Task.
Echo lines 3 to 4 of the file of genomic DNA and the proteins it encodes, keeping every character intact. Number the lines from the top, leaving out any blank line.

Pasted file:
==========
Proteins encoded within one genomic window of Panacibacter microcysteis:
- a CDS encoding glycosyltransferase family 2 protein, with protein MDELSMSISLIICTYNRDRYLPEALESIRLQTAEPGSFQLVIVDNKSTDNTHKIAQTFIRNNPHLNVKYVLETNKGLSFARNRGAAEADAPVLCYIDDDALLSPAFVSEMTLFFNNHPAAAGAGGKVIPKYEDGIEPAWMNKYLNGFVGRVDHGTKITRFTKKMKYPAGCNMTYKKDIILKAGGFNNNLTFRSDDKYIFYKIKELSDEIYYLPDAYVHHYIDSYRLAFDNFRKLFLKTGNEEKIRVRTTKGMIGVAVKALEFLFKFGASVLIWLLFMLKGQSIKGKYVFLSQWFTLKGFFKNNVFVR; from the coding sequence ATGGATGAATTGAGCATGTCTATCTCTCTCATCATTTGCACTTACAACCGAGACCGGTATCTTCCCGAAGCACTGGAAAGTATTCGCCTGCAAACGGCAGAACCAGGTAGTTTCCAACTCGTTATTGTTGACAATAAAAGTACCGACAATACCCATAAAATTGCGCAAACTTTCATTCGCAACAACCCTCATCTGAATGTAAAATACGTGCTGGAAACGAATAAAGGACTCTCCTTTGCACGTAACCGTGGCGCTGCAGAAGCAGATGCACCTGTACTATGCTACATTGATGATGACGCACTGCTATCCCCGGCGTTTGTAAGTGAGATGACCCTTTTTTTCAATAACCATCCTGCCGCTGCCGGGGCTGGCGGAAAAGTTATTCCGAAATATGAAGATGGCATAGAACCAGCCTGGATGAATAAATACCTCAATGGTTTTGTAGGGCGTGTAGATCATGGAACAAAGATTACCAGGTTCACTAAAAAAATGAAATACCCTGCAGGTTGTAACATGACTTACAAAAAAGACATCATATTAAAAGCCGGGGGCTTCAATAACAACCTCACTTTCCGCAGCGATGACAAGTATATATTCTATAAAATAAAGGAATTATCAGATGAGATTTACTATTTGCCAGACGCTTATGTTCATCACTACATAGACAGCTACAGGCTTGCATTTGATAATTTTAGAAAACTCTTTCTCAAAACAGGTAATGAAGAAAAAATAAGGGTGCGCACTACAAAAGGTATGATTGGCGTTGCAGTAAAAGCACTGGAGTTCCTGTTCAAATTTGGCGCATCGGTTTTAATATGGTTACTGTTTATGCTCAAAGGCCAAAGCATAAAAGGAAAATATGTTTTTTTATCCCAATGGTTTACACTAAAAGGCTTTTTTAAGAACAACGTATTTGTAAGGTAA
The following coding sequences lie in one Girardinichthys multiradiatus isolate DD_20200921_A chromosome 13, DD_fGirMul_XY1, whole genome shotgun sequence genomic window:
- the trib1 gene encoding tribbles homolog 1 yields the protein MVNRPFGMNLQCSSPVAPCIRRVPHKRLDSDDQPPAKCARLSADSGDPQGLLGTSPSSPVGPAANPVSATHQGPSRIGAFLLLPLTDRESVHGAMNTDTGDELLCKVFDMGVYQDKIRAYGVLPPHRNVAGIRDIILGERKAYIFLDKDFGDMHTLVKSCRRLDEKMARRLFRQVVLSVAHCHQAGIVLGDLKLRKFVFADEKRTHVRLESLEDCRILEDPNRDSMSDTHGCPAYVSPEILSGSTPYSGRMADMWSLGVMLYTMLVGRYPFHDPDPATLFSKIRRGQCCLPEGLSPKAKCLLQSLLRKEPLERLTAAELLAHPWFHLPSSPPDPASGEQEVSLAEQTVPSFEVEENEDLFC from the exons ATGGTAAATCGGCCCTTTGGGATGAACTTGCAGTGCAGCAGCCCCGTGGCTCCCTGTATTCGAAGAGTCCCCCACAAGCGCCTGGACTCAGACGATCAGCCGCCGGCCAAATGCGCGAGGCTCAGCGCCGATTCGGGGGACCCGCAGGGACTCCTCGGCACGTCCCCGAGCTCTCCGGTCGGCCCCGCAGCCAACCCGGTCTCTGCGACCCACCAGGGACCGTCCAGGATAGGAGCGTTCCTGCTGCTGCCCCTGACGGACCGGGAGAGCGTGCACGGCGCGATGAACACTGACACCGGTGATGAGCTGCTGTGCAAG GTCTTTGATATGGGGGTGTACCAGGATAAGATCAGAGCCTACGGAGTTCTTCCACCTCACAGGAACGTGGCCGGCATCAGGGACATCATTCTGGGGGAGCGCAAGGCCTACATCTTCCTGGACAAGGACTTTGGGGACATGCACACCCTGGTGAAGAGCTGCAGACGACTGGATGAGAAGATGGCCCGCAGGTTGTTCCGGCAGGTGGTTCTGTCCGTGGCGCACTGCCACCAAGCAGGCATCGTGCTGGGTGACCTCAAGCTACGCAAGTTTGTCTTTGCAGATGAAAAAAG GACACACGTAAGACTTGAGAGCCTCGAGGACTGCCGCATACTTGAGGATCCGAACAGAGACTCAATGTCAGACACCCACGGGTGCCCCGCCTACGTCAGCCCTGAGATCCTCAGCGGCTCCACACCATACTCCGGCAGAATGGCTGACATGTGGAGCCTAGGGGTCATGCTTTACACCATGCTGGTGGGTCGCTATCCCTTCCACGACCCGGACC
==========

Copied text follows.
The following coding sequences lie in one Girardinichthys multiradiatus isolate DD_20200921_A chromosome 13, DD_fGirMul_XY1, whole genome shotgun sequence genomic window:
- the trib1 gene encoding tribbles homolog 1 yields the protein MVNRPFGMNLQCSSPVAPCIRRVPHKRLDSDDQPPAKCARLSADSGDPQGLLGTSPSSPVGPAANPVSATHQGPSRIGAFLLLPLTDRESVHGAMNTDTGDELLCKVFDMGVYQDKIRAYGVLPPHRNVAGIRDIILGERKAYIFLDKDFGDMHTLVKSCRRLDEKMARRLFRQVVLSVAHCHQAGIVLGDLKLRKFVFADEKRTHVRLESLEDCRILEDPNRDSMSDTHGCPAYVSPEILSGSTPYSGRMADMWSLGVMLYTMLVGRYPFHDPDPATLFSKIRRGQCCLPEGLSPKAKCLLQSLLRKEPLERLTAAELLAHPWFHLPSSPPDPASGEQEVSLAEQTVPSFEVEENEDLFC from the exons ATGGTAAATCGGCCCTTTGGGATGAACTTGCAGTGCAGCAGCCCCGTGGCTCCCTGTATTCGAAGAGTCCCCCACAAGCGCCTGGACTCAGACGATCAGCCGCCGGCCAAATGCGCGAGGCTCAGCGCCGATTCGGGGGACCCGCAGGGACTCCTCGGCACGTCCCCGAGCTCTCCGGTCGGCCCCGCAGCCAACCCGGTCTCTGCGACCCACCAGGGACCGTCCAGGATAGGAGCGTTCCTGCTGCTGCCCCTGACGGACCGGGAGAGCGTGCACGGCGCGATGAACACTGACACCGGTGATGAGCTGCTGTGCAAG GTCTTTGATATGGGGGTGTACCAGGATAAGATCAGAGCCTACGGAGTTCTTCCACCTCACAGGAACGTGGCCGGCATCAGGGACATCATTCTGGGGGAGCGCAAGGCCTACATCTTCCTGGACAAGGACTTTGGGGACATGCACACCCTGGTGAAGAGCTGCAGACGACTGGATGAGAAGATGGCCCGCAGGTTGTTCCGGCAGGTGGTTCTGTCCGTGGCGCACTGCCACCAAGCAGGCATCGTGCTGGGTGACCTCAAGCTACGCAAGTTTGTCTTTGCAGATGAAAAAAG GACACACGTAAGACTTGAGAGCCTCGAGGACTGCCGCATACTTGAGGATCCGAACAGAGACTCAATGTCAGACACCCACGGGTGCCCCGCCTACGTCAGCCCTGAGATCCTCAGCGGCTCCACACCATACTCCGGCAGAATGGCTGACATGTGGAGCCTAGGGGTCATGCTTTACACCATGCTGGTGGGTCGCTATCCCTTCCACGACCCGGACC